Even if you’re intent on saving for vacation or your retirement, psychological roadblocks can get in the way and keep you from doing so.
These can include beliefs about money — also known as money scripts — that you’ve acquired from those around you. And here’s often a natural urge to spend now for pleasure, which can mean not having enough to save later.
To kick bad financial habits, you’ll need to put psychology to use and change how you set and save for goals. Dr. Brad Klontz, a financial psychologist, associate professor and Certified Financial Planner shared these recommendations on his YouTube channel:
1. Jot Down Three Financial Goals
Start by writing down three specific goals you want to accomplish. These can be short- and medium-term goals such as saving for a car or dream vacation, or they may be long-term goals such as saving for your retirement or buying your first home. Think about where you want to be in the future if you get stuck on this step.
2. Make Sure You’re Passionate About Each Goal
To increase your motivation to save toward your goals, you need to feel passionate about them. Go through your three goals and rate each on a passion scale of 1 to 10. Klontz recommends that you toss out any goal that doesn’t score a nine or 10 and come up with a different one that thrills you.
3. Use Specific and Exciting Names for Goals
Klontz discourages picking generic or boring savings goal names like “vacation” or “retirement.” Instead, he recommends using exciting names that invoke passion and imagery. Some examples could include “21-day cross-country sightseeing trip” and “blue Tesla Model S.”
4. Give Each Goal a Timestamp
To create urgency and have a way to track your goals, you need to set specific deadlines for them. So, think about when you want to accomplish each one and add a timestamp to its name. The timestamp could be a certain date such as “2024 Caribbean cruise” or an age such as “financial freedom by 60.”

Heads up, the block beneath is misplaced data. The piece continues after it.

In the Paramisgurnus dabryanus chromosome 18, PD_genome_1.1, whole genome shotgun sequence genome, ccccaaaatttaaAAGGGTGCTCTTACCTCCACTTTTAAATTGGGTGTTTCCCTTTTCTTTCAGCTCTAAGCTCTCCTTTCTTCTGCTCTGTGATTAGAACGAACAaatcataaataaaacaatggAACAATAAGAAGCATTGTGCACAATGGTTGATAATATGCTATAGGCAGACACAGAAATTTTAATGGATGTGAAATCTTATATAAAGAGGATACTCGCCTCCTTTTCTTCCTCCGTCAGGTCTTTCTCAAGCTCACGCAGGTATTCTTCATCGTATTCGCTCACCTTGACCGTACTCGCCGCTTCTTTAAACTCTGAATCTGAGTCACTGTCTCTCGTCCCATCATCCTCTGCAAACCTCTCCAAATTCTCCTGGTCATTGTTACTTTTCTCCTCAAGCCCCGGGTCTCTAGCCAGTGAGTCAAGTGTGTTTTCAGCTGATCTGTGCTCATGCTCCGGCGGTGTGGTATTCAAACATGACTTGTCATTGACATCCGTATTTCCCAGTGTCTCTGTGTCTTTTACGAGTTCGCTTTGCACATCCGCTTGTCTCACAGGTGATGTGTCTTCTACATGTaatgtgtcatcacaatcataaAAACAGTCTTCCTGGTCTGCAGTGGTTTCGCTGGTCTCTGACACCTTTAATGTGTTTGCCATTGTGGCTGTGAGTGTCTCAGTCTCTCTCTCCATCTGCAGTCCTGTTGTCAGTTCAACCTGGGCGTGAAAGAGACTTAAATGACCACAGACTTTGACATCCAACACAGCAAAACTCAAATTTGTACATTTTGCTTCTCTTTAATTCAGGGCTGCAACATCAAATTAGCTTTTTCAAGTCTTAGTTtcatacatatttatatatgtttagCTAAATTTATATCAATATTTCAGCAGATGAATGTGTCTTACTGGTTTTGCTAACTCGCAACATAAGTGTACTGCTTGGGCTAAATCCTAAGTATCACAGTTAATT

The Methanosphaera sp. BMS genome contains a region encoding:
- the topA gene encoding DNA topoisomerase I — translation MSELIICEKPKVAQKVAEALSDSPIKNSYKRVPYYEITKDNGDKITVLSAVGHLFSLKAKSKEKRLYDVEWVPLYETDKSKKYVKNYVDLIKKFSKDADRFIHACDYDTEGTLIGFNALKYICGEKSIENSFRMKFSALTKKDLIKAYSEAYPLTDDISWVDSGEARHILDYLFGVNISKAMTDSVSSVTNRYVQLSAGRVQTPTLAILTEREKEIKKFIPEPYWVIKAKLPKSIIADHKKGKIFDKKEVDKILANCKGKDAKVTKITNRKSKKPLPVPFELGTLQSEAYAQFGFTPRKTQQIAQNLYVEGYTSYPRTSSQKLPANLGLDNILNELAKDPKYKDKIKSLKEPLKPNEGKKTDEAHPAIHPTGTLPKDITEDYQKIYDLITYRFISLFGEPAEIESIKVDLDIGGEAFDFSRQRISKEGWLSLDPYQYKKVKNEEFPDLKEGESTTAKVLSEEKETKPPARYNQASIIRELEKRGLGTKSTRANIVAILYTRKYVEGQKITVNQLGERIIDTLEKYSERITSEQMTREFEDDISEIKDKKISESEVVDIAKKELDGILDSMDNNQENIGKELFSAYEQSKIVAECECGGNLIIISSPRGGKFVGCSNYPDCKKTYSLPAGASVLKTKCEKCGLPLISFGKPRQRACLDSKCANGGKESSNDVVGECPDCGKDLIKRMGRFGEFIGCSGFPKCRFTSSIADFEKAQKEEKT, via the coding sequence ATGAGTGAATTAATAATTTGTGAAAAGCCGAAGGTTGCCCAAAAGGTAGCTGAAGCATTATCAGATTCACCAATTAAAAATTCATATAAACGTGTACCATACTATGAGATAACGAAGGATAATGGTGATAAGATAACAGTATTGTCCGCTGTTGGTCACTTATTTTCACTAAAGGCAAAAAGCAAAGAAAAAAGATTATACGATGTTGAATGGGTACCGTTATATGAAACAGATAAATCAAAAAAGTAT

5. Add Visuals to Your Goals
Giving your financial goals some visuals can bring them to life and motivate you. In one of his studies, Klontz discovered that this even helped people save 73% more on average.
You can simply take a posterboard and paste pictures and words associated with your three goals. Just make sure you have fun and keep the picture in sight so you’re reminded of your goals often.
6. Have Dedicated Accounts for Your Goals
Having just one savings account makes it hard to track how much you’ve saved for each goal and makes it easy to withdraw money unnecessarily. That’s why Klontz recommends following the practice of mental accounting and using subaccounts. These can include an individual retirement account for retirement money and named savings buckets that your bank might offer for your regular savings account.
7. Set Up Automatic Savings Transfers
Rather than relying on yourself to move money to the subaccounts, look for your bank’s option to schedule recurring transactions. Moving the cash from your checking account automatically prioritizes saving and ensures you don’t use that money for everyday spending. The financial expert and radio host Dave Ramsey agrees with this tip and suggests putting away part of each direct deposit you get from your employer.
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